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State v. Kurvin

September 24, 2007

STATE OF NEW JERSEY, PLAINTIFF-RESPONDENT,
v.
RONNELL KURVIN, DEFENDANT-APPELLANT.



On appeal from Superior Court of New Jersey, Law Division, Passaic County, Indictment No. 04-11-1536.

Per curiam.

NOT FOR PUBLICATION WITHOUT THE APPROVAL OF THE APPELLATE DIVISION

Submitted September 11, 2007

Before Judges Fuentes and Grall.

Defendant Ronnell Kurvin was indicted by a Passaic County Grand Jury, and charged with two counts of third-degree terroristic threats, N.J.S.A. 2C:12-3(a); one count of third-degree criminal mischief, N.J.S.A. 2C:17-3(b); one count of third-degree stalking, N.J.S.A. 2C:12-10(c); and one count of fourth-degree contempt, N.J.S.A. 2C:29-9(b), by violating the terms of a restraining order issued under the Prevention of Domestic Violence Act, N.J.S.A. 2C:25-1 to -35.

After considering the evidence presented by the State over a seven-day period, the jury acquitted defendant of criminal mischief and stalking, and convicted him of the petty disorderly person offense harassment, N.J.S.A. 2C:33-4(a), as lesser included offenses of the two counts of terroristic threats. The fourth-degree contempt charge was not presented to the jury. Acting on the State's motion, the trial court downgraded the contempt charge to a disorderly person offense. Thereafter, sitting as the trier of fact, the trial judge found defendant guilty of the disorderly person offense of contempt.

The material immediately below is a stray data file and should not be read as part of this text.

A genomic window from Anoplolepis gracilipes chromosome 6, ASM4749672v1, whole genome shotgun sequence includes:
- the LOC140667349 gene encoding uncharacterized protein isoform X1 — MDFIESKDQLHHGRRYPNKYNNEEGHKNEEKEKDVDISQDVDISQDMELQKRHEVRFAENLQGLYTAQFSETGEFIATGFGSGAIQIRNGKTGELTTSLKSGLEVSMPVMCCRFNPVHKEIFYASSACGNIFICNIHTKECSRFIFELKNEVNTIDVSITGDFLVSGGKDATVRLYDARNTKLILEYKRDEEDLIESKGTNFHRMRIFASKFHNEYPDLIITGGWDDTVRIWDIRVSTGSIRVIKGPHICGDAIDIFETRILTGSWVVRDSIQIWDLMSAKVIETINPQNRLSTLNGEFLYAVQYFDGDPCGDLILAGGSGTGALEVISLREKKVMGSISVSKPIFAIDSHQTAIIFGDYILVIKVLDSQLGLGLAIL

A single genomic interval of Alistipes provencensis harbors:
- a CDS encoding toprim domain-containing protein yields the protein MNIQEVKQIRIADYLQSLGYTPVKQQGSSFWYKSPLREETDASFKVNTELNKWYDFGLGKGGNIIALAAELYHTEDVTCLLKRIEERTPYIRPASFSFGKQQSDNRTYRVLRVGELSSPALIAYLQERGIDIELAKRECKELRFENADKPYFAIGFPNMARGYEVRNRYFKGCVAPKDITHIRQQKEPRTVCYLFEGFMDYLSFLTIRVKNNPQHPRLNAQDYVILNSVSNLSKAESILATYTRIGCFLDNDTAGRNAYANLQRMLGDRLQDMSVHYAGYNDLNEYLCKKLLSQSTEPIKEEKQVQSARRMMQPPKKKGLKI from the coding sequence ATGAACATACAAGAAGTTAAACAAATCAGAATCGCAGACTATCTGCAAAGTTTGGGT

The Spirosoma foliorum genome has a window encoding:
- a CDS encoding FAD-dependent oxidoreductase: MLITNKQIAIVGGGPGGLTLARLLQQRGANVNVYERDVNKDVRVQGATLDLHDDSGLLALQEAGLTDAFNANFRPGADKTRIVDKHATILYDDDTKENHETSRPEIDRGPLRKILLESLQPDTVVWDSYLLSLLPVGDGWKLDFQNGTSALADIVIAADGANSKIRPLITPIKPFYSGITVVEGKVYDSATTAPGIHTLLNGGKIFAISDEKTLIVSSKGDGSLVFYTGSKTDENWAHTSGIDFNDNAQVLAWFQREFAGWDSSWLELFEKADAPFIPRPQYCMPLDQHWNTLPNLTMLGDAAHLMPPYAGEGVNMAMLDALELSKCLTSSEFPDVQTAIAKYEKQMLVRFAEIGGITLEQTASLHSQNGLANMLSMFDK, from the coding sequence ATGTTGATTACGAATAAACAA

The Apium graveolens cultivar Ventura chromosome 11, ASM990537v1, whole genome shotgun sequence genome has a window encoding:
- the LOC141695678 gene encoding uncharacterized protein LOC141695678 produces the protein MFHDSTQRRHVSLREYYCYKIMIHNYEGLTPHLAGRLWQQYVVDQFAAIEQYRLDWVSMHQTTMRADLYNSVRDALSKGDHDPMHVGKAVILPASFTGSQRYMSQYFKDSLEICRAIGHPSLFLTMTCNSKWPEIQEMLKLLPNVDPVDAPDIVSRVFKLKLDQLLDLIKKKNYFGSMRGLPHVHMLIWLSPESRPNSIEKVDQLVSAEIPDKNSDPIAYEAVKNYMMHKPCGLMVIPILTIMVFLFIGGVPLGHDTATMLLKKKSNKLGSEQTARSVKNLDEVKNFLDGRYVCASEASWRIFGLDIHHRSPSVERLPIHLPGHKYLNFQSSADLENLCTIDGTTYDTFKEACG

After the jury delivered its verdict, the State moved to try defendant in a bifurcated sequential trial, on two counts of fourth-degree harassment, under N.J.S.A. 2C:33-4(e), based on:

(1) the jury's verdict finding defendant guilty of petty disorderly person harassment; and (2) defendant's parole status at the time he committed these offenses. The State argued that fourth-degree harassment was a lesser-included offense of third-degree terroristic threats. Overruling defendant's objection, the trial court granted the State's motion, and the charges were presented to the jury. Defendant was thereafter convicted on two counts of fourth-degree harassment.

After merging the fourth-degree harassment counts, the court sentenced defendant to a term of eighteen months in State prison, and a concurrent six-month term on the disorderly person offense of contempt. The court also imposed the mandatory fines and penalties.

Defendant now appeals raising the following arguments.

POINT I

THE TRIAL COURT ERRED IN CHARGING THE JURY WITH FOURTH DEGREE HARASSMENT AFTER THE JURY HAD RETURNED A VERDICT OF GUILTY AS TO HARASSMENT AS A DISORDERLY PERSONS OFFENSE BECAUSE THE ISSUE OF THE DEFENDANT'S PAROLE STATUS WAS NOT FOUND BY THE GRAND JURY AND WAS NOT INCLUDED IN THE INDICTMENT.

POINT II

THE SENTENCE WAS MANIFESTLY ...


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